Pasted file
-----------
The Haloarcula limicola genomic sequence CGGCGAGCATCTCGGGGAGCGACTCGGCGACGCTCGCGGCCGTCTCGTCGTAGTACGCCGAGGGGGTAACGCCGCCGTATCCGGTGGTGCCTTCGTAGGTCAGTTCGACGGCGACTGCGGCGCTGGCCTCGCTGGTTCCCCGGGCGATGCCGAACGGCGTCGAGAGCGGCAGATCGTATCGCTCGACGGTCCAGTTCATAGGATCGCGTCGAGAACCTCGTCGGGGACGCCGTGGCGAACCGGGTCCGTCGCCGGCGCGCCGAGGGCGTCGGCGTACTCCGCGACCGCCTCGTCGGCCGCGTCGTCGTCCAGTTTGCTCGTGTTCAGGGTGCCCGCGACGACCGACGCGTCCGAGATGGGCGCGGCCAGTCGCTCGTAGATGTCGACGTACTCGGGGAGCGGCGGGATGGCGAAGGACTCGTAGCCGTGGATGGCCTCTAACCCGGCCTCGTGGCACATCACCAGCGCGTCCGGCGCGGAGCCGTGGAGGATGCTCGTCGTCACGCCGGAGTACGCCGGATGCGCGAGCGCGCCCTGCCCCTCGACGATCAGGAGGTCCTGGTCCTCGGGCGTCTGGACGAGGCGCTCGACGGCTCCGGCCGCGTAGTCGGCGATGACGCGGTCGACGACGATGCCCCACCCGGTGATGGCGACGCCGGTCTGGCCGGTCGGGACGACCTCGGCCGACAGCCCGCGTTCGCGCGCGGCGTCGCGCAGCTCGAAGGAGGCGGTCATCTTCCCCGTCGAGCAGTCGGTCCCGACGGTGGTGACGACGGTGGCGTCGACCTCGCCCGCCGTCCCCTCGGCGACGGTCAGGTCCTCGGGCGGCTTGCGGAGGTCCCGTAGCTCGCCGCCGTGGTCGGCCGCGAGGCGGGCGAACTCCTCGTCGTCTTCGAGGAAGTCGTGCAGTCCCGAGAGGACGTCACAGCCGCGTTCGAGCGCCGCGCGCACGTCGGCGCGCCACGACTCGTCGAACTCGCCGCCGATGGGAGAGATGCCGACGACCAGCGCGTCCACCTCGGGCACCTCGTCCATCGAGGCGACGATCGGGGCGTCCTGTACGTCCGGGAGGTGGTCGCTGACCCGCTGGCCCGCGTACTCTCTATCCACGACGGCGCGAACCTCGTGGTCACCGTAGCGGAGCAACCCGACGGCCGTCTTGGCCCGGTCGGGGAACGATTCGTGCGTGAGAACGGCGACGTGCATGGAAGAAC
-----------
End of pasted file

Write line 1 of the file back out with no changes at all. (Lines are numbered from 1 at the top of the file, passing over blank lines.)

The Haloarcula limicola genomic sequence CGGCGAGCATCTCGGGGAGCGACTCGGCGACGCTCGCGGCCGTCTCGTCGTAGTACGCCGAGGGGGTAACGCCGCCGTATCCGGTGGTGCCTTCGTAGGTCAGTTCGACGGCGACTGCGGCGCTGGCCTCGCTGGTTCCCCGGGCGATGCCGAACGGCGTCGAGAGCGGCAGATCGTATCGCTCGACGGTCCAGTTCATAGGATCGCGTCGAGAACCTCGTCGGGGACGCCGTGGCGAACCGGGTCCGTCGCCGGCGCGCCGAGGGCGTCGGCGTACTCCGCGACCGCCTCGTCGGCCGCGTCGTCGTCCAGTTTGCTCGTGTTCAGGGTGCCCGCGACGACCGACGCGTCCGAGATGGGCGCGGCCAGTCGCTCGTAGATGTCGACGTACTCGGGGAGCGGCGGGATGGCGAAGGACTCGTAGCCGTGGATGGCCTCTAACCCGGCCTCGTGGCACATCACCAGCGCGTCCGGCGCGGAGCCGTGGAGGATGCTCGTCGTCACGCCGGAGTACGCCGGATGCGCGAGCGCGCCCTGCCCCTCGACGATCAGGAGGTCCTGGTCCTCGGGCGTCTGGACGAGGCGCTCGACGGCTCCGGCCGCGTAGTCGGCGATGACGCGGTCGACGACGATGCCCCACCCGGTGATGGCGACGCCGGTCTGGCCGGTCGGGACGACCTCGGCCGACAGCCCGCGTTCGCGCGCGGCGTCGCGCAGCTCGAAGGAGGCGGTCATCTTCCCCGTCGAGCAGTCGGTCCCGACGGTGGTGACGACGGTGGCGTCGACCTCGCCCGCCGTCCCCTCGGCGACGGTCAGGTCCTCGGGCGGCTTGCGGAGGTCCCGTAGCTCGCCGCCGTGGTCGGCCGCGAGGCGGGCGAACTCCTCGTCGTCTTCGAGGAAGTCGTGCAGTCCCGAGAGGACGTCACAGCCGCGTTCGAGCGCCGCGCGCACGTCGGCGCGCCACGACTCGTCGAACTCGCCGCCGATGGGAGAGATGCCGACGACCAGCGCGTCCACCTCGGGCACCTCGTCCATCGAGGCGACGATCGGGGCGTCCTGTACGTCCGGGAGGTGGTCGCTGACCCGCTGGCCCGCGTACTCTCTATCCACGACGGCGCGAACCTCGTGGTCACCGTAGCGGAGCAACCCGACGGCCGTCTTGGCCCGGTCGGGGAACGATTCGTGCGTGAGAACGGCGACGTGCATGGAAGAAC